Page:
Middle East

Profile: Yair Lapid, Israel's Yesh Atid party leader

Yair Lapid (22/01/13)
Image caption Yair Lapid tapped into a wave of social discontent in Israel

Yair Lapid burst onto the political stage in Israel in a big way following a surprise election result in January 2013.

Already well-known in Israel as a TV personality, though unknown abroad, Mr Lapid emerged as kingmaker - a role which observers had unanimously expected to go to another new face, right-wing ultra-nationalist Naftali Bennett.

Mr Lapid's Yesh Atid (There is a Future) exceeded expectations, winning 19 seats - a third more than had been predicted - and becoming the second-largest party in the Knesset (parliament).

It was a stunning result for a party which Mr Lapid had founded only nine months earlier.

Following five weeks of negotiations, a new Israeli government emerged with Mr Lapid and his party at its heart.

Talk-show host

Born in cosmopolitan Tel Aviv in 1963, Yair Lapid followed in the footsteps of his father, Tommy, another famous journalist-turned-politician.

Ten years ago, Tommy achieved an electoral breakthrough for the staunchly secular, liberal Shinui (Change) Party, when it became the third-largest party and joined then-Prime Minister Ariel Sharon's coalition. The partnership did not last, though, and Shinui was dropped two years later.

Like his father, Yair began his career in the media, as a military correspondent for the Israel Defense Forces (IDF), before becoming editor of a local Tel Aviv newspaper and later a columnist for the centre-right Maariv daily.

His journalistic skills and talent as an effective communicator drew him into television, and from the mid-1990s he established himself as a popular presenter, fronting a succession of talk shows and news programmes.

Mr Lapid became a household name and in January 2012, announced he was swapping journalism for politics with the new centrist party, Yesh Atid.

The party drew considerable interest because of Yair Lapid's celebrity status, but to begin with did not make much of an impact in opinion polls.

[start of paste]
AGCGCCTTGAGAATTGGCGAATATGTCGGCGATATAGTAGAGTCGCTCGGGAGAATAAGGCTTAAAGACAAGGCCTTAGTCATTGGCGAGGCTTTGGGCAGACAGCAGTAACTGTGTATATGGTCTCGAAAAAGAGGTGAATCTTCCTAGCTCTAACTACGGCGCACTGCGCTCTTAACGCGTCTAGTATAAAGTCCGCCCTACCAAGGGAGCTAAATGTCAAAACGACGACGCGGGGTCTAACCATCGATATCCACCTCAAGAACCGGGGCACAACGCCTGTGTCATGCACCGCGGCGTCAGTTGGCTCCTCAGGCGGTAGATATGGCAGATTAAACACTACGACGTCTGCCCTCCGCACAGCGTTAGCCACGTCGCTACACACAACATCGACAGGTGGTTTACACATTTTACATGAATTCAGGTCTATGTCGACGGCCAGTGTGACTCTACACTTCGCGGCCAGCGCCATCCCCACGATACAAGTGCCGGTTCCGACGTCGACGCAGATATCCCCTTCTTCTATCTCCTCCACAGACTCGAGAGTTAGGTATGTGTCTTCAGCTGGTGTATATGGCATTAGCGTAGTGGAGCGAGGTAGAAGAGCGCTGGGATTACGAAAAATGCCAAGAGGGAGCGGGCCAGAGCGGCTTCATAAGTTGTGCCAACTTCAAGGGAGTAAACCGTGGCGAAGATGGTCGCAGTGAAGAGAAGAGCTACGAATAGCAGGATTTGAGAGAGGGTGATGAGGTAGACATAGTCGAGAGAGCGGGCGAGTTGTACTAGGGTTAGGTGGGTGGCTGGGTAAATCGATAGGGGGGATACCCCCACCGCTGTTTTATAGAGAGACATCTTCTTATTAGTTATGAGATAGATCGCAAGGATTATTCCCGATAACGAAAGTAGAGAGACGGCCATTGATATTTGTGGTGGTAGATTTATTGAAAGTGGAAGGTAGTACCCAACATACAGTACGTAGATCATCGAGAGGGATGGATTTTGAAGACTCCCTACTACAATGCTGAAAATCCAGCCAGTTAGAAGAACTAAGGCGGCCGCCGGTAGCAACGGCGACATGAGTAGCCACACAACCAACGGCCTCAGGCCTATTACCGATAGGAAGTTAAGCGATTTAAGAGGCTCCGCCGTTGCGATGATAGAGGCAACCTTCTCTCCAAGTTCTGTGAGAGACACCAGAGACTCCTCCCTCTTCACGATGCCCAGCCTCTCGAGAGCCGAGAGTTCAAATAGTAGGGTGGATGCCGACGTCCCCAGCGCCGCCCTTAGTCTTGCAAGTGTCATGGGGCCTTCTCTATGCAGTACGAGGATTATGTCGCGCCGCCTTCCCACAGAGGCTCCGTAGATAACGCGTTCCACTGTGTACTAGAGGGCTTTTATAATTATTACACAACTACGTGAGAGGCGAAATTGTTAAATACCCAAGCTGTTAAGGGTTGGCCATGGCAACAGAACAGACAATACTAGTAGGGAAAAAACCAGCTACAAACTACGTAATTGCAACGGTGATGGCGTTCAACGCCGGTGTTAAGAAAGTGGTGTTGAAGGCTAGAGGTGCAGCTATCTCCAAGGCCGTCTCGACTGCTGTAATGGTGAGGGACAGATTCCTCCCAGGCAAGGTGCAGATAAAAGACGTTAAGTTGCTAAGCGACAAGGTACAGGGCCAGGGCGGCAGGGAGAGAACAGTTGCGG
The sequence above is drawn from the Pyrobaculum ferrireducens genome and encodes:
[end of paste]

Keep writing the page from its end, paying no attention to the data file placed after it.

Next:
However, it came on the scene at a time of major social change in Israel, with unprecedented street protests against the rising cost of living.

Yesh Atid made the issues of affordable housing and help for small businesses a key part of its platform, tapping into popular discontent more effectively than other left-leaning and centrist parties.

After Mr Netanyahu called snap elections in October 2012, Mr Lapid led a low-profile campaign, focussing on economic and secular - rather than territorial - issues.

Mr Lapid called for a more equitable system of national service, ending exemptions for the ultra-Orthodox community - a state of affairs to which there is growing opposition in Israel.

"Unless this policy changes, I feel we're at risk that a whole generation of young Israelis - who went to the army, work hard, pay taxes - one day will look around and say hey, this country is going nowhere," he told Reuters news agency in a pre-election interview.

He has also urged a resumption of peace talks with the Palestinians, and fewer subsidies for Jewish settlements in the West Bank.

On the issue of Iran, though, Mr Lapid has expressed strong support for Mr Netanyahu, who has repeatedly warned of the danger of Iran's nuclear programme.

"If we will come to the point of no return, [beyond] which it will be obvious that... Iran will have a nuclear bomb, then Israel should do something, it should go there and bomb the facility of the nuclear programme of Iran," he told Reuters.

His party's performance in the 2013 polls showed he had struck a chord with the electorate.

Surrounded by jubilant supporters at his campaign headquarters in Tel Aviv when the results came in, Mr Lapid immediately made overtures to Mr Netanyahu, calling for the formation of a broad-based government, one which would "bring about real change".

It is a call which Mr Netanyahu will be unable to ignore.

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